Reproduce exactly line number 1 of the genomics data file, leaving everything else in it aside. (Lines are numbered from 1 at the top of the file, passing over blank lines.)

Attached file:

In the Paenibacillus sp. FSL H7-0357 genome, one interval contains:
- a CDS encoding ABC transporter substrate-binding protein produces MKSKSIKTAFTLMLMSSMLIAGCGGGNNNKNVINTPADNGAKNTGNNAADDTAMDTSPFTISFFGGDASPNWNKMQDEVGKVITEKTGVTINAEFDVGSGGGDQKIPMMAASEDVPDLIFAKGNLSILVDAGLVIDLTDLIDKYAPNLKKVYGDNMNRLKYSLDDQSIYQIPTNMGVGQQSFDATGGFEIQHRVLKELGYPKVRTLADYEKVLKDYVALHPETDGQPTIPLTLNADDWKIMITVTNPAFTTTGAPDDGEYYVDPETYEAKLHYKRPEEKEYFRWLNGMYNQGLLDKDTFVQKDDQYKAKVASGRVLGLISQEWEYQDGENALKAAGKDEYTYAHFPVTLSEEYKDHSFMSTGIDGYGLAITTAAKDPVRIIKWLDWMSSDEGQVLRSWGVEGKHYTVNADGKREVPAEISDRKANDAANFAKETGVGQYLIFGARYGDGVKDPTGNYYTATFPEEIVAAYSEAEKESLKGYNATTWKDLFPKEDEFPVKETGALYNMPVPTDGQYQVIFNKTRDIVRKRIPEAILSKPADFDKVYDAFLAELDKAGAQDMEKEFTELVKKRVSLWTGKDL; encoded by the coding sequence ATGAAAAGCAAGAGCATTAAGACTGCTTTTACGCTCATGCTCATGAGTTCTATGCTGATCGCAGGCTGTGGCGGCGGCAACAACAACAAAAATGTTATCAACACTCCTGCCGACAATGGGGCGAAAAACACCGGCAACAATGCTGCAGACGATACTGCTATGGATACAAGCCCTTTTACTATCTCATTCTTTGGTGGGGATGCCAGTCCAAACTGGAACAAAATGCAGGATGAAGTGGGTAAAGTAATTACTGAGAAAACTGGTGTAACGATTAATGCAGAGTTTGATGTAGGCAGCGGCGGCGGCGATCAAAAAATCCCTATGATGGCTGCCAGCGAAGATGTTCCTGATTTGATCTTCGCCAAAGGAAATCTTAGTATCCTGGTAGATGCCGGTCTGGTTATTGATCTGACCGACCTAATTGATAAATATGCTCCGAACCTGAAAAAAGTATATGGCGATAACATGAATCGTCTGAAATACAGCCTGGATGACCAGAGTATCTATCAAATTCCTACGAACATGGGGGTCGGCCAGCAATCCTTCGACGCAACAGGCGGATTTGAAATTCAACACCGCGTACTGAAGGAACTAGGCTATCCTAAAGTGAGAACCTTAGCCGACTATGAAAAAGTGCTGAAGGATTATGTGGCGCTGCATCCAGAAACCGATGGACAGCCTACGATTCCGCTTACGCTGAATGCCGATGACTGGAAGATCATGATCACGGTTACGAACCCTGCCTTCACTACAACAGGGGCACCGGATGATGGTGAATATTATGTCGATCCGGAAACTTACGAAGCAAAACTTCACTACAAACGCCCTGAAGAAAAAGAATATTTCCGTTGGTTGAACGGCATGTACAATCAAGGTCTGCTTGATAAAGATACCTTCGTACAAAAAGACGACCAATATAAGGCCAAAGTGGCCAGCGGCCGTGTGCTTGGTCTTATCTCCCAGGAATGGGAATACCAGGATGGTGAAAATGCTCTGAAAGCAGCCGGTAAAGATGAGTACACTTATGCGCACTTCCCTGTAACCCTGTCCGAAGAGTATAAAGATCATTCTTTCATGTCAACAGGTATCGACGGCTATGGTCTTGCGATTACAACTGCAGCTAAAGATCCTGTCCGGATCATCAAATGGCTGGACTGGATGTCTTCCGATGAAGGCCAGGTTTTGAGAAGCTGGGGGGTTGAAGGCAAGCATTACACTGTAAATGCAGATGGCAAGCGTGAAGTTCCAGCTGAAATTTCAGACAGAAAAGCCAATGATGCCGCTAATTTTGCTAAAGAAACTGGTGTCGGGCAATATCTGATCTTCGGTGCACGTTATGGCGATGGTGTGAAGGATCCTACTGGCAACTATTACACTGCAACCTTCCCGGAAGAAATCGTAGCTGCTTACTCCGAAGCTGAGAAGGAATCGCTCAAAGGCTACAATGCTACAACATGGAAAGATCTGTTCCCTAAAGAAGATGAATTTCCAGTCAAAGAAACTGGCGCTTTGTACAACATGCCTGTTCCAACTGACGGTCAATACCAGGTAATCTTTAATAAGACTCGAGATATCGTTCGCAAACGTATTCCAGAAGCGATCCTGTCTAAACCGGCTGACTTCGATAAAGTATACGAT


In the Paenibacillus sp. FSL H7-0357 genome, one interval contains: